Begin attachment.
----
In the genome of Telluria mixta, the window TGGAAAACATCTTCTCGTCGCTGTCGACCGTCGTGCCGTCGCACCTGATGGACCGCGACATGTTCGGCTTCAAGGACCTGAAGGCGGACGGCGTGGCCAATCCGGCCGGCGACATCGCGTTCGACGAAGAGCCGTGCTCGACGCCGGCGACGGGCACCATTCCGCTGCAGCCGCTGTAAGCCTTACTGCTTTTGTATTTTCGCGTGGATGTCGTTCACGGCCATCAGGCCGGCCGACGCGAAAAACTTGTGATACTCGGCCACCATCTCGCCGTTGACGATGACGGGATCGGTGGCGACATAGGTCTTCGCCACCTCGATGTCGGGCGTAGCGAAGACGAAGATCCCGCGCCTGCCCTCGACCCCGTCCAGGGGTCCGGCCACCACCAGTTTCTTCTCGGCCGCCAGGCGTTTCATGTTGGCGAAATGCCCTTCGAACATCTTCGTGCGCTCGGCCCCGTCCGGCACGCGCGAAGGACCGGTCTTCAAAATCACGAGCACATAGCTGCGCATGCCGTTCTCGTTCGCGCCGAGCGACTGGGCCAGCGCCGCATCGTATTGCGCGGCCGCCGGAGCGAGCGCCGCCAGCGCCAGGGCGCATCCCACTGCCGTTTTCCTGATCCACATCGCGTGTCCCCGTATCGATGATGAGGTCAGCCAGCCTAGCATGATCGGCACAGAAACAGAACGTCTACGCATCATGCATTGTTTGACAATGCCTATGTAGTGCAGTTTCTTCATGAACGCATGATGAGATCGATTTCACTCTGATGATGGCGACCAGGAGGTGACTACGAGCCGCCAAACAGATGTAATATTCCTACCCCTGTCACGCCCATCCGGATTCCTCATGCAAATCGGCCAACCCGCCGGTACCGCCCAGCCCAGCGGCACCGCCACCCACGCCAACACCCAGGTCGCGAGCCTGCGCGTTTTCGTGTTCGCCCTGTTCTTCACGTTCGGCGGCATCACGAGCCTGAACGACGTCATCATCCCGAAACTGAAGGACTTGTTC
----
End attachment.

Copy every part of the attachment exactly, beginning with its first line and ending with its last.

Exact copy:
In the genome of Telluria mixta, the window TGGAAAACATCTTCTCGTCGCTGTCGACCGTCGTGCCGTCGCACCTGATGGACCGCGACATGTTCGGCTTCAAGGACCTGAAGGCGGACGGCGTGGCCAATCCGGCCGGCGACATCGCGTTCGACGAAGAGCCGTGCTCGACGCCGGCGACGGGCACCATTCCGCTGCAGCCGCTGTAAGCCTTACTGCTTTTGTATTTTCGCGTGGATGTCGTTCACGGCCATCAGGCCGGCCGACGCGAAAAACTTGTGATACTCGGCCACCATCTCGCCGTTGACGATGACGGGATCGGTGGCGACATAGGTCTTCGCCACCTCGATGTCGGGCGTAGCGAAGACGAAGATCCCGCGCCTGCCCTCGACCCCGTCCAGGGGTCCGGCCACCACCAGTTTCTTCTCGGCCGCCAGGCGTTTCATGTTGGCGAAATGCCCTTCGAACATCTTCGTGCGCTCGGCCCCGTCCGGCACGCGCGAAGGACCGGTCTTCAAAATCACGAGCACATAGCTGCGCATGCCGTTCTCGTTCGCGCCGAGCGACTGGGCCAGCGCCGCATCGTATTGCGCGGCCGCCGGAGCGAGCGCCGCCAGCGCCAGGGCGCATCCCACTGCCGTTTTCCTGATCCACATCGCGTGTCCCCGTATCGATGATGAGGTCAGCCAGCCTAGCATGATCGGCACAGAAACAGAACGTCTACGCATCATGCATTGTTTGACAATGCCTATGTAGTGCAGTTTCTTCATGAACGCATGATGAGATCGATTTCACTCTGATGATGGCGACCAGGAGGTGACTACGAGCCGCCAAACAGATGTAATATTCCTACCCCTGTCACGCCCATCCGGATTCCTCATGCAAATCGGCCAACCCGCCGGTACCGCCCAGCCCAGCGGCACCGCCACCCACGCCAACACCCAGGTCGCGAGCCTGCGCGTTTTCGTGTTCGCCCTGTTCTTCACGTTCGGCGGCATCACGAGCCTGAACGACGTCATCATCCCGAAACTGAAGGACTTGTTC